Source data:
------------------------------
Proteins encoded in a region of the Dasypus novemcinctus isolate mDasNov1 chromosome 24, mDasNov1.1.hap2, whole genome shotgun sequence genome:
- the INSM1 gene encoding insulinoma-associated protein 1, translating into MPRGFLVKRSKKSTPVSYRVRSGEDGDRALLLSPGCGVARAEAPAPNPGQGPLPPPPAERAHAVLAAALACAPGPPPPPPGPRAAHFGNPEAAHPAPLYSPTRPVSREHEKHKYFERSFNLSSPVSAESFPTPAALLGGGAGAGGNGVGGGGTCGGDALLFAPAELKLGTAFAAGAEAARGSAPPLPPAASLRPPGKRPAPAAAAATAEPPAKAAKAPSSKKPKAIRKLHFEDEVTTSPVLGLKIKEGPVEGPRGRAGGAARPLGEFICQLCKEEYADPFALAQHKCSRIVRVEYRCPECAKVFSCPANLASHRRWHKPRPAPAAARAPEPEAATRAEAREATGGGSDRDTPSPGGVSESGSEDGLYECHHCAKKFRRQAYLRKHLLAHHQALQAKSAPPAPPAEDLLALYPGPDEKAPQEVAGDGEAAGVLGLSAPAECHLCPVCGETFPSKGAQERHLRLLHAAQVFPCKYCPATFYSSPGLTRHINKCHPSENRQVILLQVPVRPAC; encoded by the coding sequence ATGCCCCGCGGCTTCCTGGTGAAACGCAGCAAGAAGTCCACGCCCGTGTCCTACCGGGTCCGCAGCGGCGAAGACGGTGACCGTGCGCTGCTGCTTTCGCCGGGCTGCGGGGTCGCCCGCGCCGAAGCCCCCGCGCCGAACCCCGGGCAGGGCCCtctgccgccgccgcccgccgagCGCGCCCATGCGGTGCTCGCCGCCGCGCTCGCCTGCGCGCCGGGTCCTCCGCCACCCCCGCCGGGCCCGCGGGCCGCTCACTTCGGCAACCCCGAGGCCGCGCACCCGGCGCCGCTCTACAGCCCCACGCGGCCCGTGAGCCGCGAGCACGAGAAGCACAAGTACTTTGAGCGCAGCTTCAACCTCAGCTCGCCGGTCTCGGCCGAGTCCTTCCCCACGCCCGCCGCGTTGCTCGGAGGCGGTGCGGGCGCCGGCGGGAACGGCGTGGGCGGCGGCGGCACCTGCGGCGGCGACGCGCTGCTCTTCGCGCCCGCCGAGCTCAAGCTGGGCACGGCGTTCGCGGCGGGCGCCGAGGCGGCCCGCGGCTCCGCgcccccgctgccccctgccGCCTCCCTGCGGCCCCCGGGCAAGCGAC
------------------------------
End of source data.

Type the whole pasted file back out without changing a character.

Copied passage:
Proteins encoded in a region of the Dasypus novemcinctus isolate mDasNov1 chromosome 24, mDasNov1.1.hap2, whole genome shotgun sequence genome:
- the INSM1 gene encoding insulinoma-associated protein 1, translating into MPRGFLVKRSKKSTPVSYRVRSGEDGDRALLLSPGCGVARAEAPAPNPGQGPLPPPPAERAHAVLAAALACAPGPPPPPPGPRAAHFGNPEAAHPAPLYSPTRPVSREHEKHKYFERSFNLSSPVSAESFPTPAALLGGGAGAGGNGVGGGGTCGGDALLFAPAELKLGTAFAAGAEAARGSAPPLPPAASLRPPGKRPAPAAAAATAEPPAKAAKAPSSKKPKAIRKLHFEDEVTTSPVLGLKIKEGPVEGPRGRAGGAARPLGEFICQLCKEEYADPFALAQHKCSRIVRVEYRCPECAKVFSCPANLASHRRWHKPRPAPAAARAPEPEAATRAEAREATGGGSDRDTPSPGGVSESGSEDGLYECHHCAKKFRRQAYLRKHLLAHHQALQAKSAPPAPPAEDLLALYPGPDEKAPQEVAGDGEAAGVLGLSAPAECHLCPVCGETFPSKGAQERHLRLLHAAQVFPCKYCPATFYSSPGLTRHINKCHPSENRQVILLQVPVRPAC; encoded by the coding sequence ATGCCCCGCGGCTTCCTGGTGAAACGCAGCAAGAAGTCCACGCCCGTGTCCTACCGGGTCCGCAGCGGCGAAGACGGTGACCGTGCGCTGCTGCTTTCGCCGGGCTGCGGGGTCGCCCGCGCCGAAGCCCCCGCGCCGAACCCCGGGCAGGGCCCtctgccgccgccgcccgccgagCGCGCCCATGCGGTGCTCGCCGCCGCGCTCGCCTGCGCGCCGGGTCCTCCGCCACCCCCGCCGGGCCCGCGGGCCGCTCACTTCGGCAACCCCGAGGCCGCGCACCCGGCGCCGCTCTACAGCCCCACGCGGCCCGTGAGCCGCGAGCACGAGAAGCACAAGTACTTTGAGCGCAGCTTCAACCTCAGCTCGCCGGTCTCGGCCGAGTCCTTCCCCACGCCCGCCGCGTTGCTCGGAGGCGGTGCGGGCGCCGGCGGGAACGGCGTGGGCGGCGGCGGCACCTGCGGCGGCGACGCGCTGCTCTTCGCGCCCGCCGAGCTCAAGCTGGGCACGGCGTTCGCGGCGGGCGCCGAGGCGGCCCGCGGCTCCGCgcccccgctgccccctgccGCCTCCCTGCGGCCCCCGGGCAAGCGAC